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I bet they do.
And undies will need lotsa ventilation after a week or two at sea. The OP has not said you have spares. I am sure they got lost with the ditch bag!

Starting to wonder how this yacht ended up with minimal fuel, no poles or sticks and no spare jibs, miles from anywhere. But hey, its not my story.

Give me a pole, a spare jib and some wind, and I can also rig a staysail to get a bit closer to the wind.
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Old 06-06-2011, 20:39   #22
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Re: How would you get back?

Wouldn't ever be in your exact scenario. I can't stand the way the 150% looks reefed, so I have at least a 100% jib and a storm jib on the boat. Also I have a spinnaker pole to use as a short mast.

I was in Hawaii in 85 when I saw this boat sail in with an incredibly short stumpy mast. Turned out to be Montgomery Street, a Cal 40 that had won Transpac that year. On their return to California they lost the mast and if I remember correctly it was the spinnaker pole that was the jerry rig mast.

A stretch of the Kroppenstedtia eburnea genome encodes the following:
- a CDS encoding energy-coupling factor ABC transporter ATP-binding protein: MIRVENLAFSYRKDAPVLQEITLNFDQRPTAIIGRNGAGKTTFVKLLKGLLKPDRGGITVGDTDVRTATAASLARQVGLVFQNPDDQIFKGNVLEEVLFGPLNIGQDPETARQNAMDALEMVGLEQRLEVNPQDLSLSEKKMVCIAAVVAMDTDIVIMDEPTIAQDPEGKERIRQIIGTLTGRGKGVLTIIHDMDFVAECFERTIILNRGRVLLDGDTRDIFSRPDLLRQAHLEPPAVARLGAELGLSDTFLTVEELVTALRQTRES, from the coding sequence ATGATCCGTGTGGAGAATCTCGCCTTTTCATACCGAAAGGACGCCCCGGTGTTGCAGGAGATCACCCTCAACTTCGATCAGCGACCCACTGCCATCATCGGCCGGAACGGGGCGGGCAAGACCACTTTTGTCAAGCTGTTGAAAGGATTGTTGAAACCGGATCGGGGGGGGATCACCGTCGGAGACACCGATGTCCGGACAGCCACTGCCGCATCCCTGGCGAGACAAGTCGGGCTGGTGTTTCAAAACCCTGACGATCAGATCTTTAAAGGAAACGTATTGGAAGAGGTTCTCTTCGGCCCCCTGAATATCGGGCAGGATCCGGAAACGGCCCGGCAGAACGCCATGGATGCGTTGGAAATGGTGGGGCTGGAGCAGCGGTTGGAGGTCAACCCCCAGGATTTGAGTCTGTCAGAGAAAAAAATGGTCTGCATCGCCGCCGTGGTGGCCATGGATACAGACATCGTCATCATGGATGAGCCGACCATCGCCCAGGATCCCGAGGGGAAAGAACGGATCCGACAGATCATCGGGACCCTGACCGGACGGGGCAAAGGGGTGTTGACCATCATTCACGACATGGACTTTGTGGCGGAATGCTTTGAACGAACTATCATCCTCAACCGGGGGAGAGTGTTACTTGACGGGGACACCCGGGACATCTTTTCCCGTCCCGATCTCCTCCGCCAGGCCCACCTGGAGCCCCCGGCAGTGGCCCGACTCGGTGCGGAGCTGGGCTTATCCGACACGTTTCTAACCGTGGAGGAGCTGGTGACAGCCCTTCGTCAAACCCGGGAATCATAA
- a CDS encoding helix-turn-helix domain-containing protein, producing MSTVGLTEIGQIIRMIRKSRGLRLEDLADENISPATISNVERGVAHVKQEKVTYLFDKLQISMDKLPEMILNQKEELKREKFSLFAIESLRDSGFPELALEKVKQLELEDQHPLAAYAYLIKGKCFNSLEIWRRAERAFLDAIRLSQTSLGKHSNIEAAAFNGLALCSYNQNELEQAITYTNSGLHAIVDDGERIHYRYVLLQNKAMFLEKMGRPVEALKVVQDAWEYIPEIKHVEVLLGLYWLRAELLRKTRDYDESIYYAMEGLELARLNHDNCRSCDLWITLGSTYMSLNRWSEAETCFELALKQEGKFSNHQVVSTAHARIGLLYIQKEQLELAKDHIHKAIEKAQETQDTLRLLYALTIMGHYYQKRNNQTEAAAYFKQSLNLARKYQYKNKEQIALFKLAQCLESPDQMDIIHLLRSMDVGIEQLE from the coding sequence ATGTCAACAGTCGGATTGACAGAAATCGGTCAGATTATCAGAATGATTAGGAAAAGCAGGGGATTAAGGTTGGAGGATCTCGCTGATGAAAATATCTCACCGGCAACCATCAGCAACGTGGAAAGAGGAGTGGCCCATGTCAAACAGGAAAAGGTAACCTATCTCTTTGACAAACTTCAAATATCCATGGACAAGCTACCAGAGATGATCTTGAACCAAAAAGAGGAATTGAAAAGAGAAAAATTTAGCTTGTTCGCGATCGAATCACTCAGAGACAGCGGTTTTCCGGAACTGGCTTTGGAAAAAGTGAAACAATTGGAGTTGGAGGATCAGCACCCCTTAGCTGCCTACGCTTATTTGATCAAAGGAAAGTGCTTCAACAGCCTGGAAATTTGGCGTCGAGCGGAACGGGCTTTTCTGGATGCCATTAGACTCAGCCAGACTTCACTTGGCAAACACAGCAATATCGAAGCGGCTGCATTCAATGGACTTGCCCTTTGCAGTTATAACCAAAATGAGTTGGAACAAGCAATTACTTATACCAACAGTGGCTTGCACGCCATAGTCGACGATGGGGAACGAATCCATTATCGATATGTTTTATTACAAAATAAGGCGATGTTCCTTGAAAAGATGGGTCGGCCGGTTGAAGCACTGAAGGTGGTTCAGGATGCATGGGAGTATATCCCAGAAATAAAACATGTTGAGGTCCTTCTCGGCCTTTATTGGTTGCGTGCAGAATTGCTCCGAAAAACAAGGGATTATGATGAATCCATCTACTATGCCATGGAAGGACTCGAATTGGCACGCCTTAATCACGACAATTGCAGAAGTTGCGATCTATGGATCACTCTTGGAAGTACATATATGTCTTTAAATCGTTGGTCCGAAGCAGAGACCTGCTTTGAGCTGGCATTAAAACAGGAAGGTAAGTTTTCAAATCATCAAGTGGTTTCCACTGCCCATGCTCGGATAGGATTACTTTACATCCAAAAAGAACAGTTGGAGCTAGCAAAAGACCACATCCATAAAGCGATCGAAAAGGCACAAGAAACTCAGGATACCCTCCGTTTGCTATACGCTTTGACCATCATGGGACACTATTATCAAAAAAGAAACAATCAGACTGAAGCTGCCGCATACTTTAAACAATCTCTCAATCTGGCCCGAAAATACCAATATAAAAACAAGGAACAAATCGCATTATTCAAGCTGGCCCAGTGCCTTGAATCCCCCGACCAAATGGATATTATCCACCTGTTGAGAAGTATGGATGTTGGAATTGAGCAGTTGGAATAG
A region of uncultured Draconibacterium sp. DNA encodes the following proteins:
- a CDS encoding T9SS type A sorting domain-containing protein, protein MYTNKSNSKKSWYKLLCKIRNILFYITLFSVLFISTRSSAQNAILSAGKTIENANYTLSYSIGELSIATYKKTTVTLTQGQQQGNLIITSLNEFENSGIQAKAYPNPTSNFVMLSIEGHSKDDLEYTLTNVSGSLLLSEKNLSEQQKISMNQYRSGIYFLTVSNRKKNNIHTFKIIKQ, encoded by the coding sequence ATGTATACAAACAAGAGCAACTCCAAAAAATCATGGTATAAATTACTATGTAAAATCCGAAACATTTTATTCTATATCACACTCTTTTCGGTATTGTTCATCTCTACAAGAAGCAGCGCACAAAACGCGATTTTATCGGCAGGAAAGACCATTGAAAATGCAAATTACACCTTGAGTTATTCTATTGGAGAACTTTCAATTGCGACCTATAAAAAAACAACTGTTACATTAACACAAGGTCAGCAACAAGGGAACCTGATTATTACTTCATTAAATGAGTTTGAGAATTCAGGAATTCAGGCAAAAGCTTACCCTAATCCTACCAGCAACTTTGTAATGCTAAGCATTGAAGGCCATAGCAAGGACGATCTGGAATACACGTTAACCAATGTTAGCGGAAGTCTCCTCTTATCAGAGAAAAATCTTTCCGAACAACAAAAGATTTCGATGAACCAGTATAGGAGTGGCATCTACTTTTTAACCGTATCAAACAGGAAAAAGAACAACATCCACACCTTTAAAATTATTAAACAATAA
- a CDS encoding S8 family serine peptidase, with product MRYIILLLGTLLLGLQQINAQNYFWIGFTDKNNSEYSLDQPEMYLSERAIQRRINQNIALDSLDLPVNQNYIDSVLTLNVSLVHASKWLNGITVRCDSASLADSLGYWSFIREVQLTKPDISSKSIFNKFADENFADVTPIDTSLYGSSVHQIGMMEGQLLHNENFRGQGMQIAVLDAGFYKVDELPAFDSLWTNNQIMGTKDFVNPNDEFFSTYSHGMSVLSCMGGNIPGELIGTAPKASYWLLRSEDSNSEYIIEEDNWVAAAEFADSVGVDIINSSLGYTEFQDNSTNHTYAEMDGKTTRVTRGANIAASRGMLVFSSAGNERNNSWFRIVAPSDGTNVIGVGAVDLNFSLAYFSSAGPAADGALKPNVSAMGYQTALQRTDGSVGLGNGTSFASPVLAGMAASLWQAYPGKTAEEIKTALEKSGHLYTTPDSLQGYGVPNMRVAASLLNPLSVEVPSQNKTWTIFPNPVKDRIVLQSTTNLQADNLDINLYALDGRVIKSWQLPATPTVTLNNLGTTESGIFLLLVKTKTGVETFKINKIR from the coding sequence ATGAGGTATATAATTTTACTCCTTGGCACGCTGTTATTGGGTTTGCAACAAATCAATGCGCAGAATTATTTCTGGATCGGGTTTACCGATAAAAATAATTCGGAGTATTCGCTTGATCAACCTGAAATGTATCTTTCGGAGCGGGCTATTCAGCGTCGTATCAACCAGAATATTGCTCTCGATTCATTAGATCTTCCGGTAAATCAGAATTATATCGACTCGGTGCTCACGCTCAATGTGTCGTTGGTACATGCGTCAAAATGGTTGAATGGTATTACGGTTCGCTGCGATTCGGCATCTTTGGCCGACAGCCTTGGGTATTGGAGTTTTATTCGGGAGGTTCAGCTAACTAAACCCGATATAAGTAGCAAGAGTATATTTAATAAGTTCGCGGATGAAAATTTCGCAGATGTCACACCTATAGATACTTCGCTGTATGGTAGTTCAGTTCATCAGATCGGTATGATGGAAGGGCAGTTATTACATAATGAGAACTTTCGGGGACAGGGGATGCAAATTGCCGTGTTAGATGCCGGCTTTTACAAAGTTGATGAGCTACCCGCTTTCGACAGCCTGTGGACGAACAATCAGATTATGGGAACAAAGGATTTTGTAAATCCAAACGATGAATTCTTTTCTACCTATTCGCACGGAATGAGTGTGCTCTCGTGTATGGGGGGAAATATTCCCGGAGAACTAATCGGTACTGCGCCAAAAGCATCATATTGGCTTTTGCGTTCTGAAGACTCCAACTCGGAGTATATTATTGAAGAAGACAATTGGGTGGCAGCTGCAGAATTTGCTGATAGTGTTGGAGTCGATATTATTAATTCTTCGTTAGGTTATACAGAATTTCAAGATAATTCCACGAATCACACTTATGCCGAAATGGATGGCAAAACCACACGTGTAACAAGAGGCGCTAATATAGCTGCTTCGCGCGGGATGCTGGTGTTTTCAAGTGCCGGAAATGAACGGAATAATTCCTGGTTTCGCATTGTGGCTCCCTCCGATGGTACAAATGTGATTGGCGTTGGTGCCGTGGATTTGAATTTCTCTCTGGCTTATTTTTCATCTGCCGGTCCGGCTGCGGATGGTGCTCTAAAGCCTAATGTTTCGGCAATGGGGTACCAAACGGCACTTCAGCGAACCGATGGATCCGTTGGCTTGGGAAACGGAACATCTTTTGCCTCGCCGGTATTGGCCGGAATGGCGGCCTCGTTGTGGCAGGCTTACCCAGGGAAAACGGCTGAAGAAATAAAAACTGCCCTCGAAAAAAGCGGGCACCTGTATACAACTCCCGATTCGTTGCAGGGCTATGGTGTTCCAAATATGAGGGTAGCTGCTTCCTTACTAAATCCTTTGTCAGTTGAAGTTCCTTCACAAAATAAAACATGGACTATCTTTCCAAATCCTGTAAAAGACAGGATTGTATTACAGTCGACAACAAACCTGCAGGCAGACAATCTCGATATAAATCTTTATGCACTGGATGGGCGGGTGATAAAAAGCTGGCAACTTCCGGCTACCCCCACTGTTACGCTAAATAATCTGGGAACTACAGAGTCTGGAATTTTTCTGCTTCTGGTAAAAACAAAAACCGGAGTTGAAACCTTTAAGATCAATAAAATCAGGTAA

John
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Old 07-06-2011, 06:53   #23
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Re: How would you get back?

I was in Hawaii for a delivery in 1969, the year the 90 foot yawl "Mir" crossed the Transpac finish line backwards. They were dismasted in the Molokai Channel, cut away the main, backwinded the mizzen and sailed backwards to the finish.
Afterwards they stepped a telephone pole (literally) for a main, screwed on a sail track and winches and sailed back to California.
The boat is now called "Miramar" and lives at SDYC.

Dave
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Old 07-06-2011, 06:59   #24
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Re: How would you get back?

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Originally Posted by capngeo View Post
DOJ: Nope.... Chainplate corrosion failure is the best guess